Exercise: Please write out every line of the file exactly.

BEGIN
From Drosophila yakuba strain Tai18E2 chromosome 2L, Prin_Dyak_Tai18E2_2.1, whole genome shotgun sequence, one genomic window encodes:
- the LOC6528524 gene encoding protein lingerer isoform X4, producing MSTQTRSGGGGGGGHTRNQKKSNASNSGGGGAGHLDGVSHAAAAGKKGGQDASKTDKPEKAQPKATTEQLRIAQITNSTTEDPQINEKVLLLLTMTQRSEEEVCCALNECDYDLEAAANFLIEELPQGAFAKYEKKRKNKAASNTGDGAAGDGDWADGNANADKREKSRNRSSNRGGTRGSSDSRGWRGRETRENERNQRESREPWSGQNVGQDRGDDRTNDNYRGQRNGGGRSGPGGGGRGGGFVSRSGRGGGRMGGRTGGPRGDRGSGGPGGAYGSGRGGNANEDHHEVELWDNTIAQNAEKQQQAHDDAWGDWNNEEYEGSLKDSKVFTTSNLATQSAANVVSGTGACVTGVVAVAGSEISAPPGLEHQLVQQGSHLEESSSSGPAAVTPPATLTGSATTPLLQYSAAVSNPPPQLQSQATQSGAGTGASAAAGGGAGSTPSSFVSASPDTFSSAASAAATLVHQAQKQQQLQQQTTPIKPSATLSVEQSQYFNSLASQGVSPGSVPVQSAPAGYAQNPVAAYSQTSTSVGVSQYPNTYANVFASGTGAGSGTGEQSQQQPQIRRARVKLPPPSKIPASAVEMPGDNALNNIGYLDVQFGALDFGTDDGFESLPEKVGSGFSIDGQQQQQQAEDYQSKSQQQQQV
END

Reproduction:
From Drosophila yakuba strain Tai18E2 chromosome 2L, Prin_Dyak_Tai18E2_2.1, whole genome shotgun sequence, one genomic window encodes:
- the LOC6528524 gene encoding protein lingerer isoform X4, producing MSTQTRSGGGGGGGHTRNQKKSNASNSGGGGAGHLDGVSHAAAAGKKGGQDASKTDKPEKAQPKATTEQLRIAQITNSTTEDPQINEKVLLLLTMTQRSEEEVCCALNECDYDLEAAANFLIEELPQGAFAKYEKKRKNKAASNTGDGAAGDGDWADGNANADKREKSRNRSSNRGGTRGSSDSRGWRGRETRENERNQRESREPWSGQNVGQDRGDDRTNDNYRGQRNGGGRSGPGGGGRGGGFVSRSGRGGGRMGGRTGGPRGDRGSGGPGGAYGSGRGGNANEDHHEVELWDNTIAQNAEKQQQAHDDAWGDWNNEEYEGSLKDSKVFTTSNLATQSAANVVSGTGACVTGVVAVAGSEISAPPGLEHQLVQQGSHLEESSSSGPAAVTPPATLTGSATTPLLQYSAAVSNPPPQLQSQATQSGAGTGASAAAGGGAGSTPSSFVSASPDTFSSAASAAATLVHQAQKQQQLQQQTTPIKPSATLSVEQSQYFNSLASQGVSPGSVPVQSAPAGYAQNPVAAYSQTSTSVGVSQYPNTYANVFASGTGAGSGTGEQSQQQPQIRRARVKLPPPSKIPASAVEMPGDNALNNIGYLDVQFGALDFGTDDGFESLPEKVGSGFSIDGQQQQQQAEDYQSKSQQQQQV